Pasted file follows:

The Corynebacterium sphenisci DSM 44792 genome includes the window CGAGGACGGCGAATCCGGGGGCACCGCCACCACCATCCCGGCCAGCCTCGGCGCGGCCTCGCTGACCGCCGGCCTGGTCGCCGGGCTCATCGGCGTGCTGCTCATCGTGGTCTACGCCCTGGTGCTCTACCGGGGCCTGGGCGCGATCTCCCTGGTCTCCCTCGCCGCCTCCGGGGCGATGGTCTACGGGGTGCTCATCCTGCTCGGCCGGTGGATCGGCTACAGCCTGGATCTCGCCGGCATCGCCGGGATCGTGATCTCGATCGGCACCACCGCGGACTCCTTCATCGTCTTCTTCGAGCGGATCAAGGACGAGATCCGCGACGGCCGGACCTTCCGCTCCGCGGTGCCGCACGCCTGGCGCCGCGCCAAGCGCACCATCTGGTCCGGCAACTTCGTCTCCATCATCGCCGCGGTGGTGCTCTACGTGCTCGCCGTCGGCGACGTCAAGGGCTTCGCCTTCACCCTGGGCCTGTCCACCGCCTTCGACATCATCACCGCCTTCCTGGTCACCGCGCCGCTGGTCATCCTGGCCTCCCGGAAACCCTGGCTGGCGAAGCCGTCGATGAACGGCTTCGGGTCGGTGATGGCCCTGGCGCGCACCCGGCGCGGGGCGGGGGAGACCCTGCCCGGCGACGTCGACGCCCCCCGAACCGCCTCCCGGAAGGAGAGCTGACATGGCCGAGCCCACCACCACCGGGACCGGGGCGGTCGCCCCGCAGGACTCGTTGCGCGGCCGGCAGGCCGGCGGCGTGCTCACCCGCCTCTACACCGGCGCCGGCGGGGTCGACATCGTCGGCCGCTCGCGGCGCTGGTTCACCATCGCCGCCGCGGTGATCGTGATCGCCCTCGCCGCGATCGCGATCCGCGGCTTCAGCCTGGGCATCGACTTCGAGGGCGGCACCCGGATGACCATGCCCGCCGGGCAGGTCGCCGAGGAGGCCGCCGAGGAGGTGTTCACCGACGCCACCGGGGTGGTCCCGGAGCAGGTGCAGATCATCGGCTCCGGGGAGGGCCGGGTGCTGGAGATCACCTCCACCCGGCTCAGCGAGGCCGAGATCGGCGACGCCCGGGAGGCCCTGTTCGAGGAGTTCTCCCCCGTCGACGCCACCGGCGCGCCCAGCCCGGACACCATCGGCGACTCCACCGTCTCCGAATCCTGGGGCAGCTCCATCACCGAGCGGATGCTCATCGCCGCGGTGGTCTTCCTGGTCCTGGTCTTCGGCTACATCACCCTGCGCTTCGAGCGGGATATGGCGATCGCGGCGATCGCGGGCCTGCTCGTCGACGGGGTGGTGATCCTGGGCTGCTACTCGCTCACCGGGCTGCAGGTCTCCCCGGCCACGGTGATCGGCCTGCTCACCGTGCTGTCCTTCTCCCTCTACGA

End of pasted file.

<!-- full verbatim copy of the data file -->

The Corynebacterium sphenisci DSM 44792 genome includes the window CGAGGACGGCGAATCCGGGGGCACCGCCACCACCATCCCGGCCAGCCTCGGCGCGGCCTCGCTGACCGCCGGCCTGGTCGCCGGGCTCATCGGCGTGCTGCTCATCGTGGTCTACGCCCTGGTGCTCTACCGGGGCCTGGGCGCGATCTCCCTGGTCTCCCTCGCCGCCTCCGGGGCGATGGTCTACGGGGTGCTCATCCTGCTCGGCCGGTGGATCGGCTACAGCCTGGATCTCGCCGGCATCGCCGGGATCGTGATCTCGATCGGCACCACCGCGGACTCCTTCATCGTCTTCTTCGAGCGGATCAAGGACGAGATCCGCGACGGCCGGACCTTCCGCTCCGCGGTGCCGCACGCCTGGCGCCGCGCCAAGCGCACCATCTGGTCCGGCAACTTCGTCTCCATCATCGCCGCGGTGGTGCTCTACGTGCTCGCCGTCGGCGACGTCAAGGGCTTCGCCTTCACCCTGGGCCTGTCCACCGCCTTCGACATCATCACCGCCTTCCTGGTCACCGCGCCGCTGGTCATCCTGGCCTCCCGGAAACCCTGGCTGGCGAAGCCGTCGATGAACGGCTTCGGGTCGGTGATGGCCCTGGCGCGCACCCGGCGCGGGGCGGGGGAGACCCTGCCCGGCGACGTCGACGCCCCCCGAACCGCCTCCCGGAAGGAGAGCTGACATGGCCGAGCCCACCACCACCGGGACCGGGGCGGTCGCCCCGCAGGACTCGTTGCGCGGCCGGCAGGCCGGCGGCGTGCTCACCCGCCTCTACACCGGCGCCGGCGGGGTCGACATCGTCGGCCGCTCGCGGCGCTGGTTCACCATCGCCGCCGCGGTGATCGTGATCGCCCTCGCCGCGATCGCGATCCGCGGCTTCAGCCTGGGCATCGACTTCGAGGGCGGCACCCGGATGACCATGCCCGCCGGGCAGGTCGCCGAGGAGGCCGCCGAGGAGGTGTTCACCGACGCCACCGGGGTGGTCCCGGAGCAGGTGCAGATCATCGGCTCCGGGGAGGGCCGGGTGCTGGAGATCACCTCCACCCGGCTCAGCGAGGCCGAGATCGGCGACGCCCGGGAGGCCCTGTTCGAGGAGTTCTCCCCCGTCGACGCCACCGGCGCGCCCAGCCCGGACACCATCGGCGACTCCACCGTCTCCGAATCCTGGGGCAGCTCCATCACCGAGCGGATGCTCATCGCCGCGGTGGTCTTCCTGGTCCTGGTCTTCGGCTACATCACCCTGCGCTTCGAGCGGGATATGGCGATCGCGGCGATCGCGGGCCTGCTCGTCGACGGGGTGGTGATCCTGGGCTGCTACTCGCTCACCGGGCTGCAGGTCTCCCCGGCCACGGTGATCGGCCTGCTCACCGTGCTGTCCTTCTCCCTCTACGA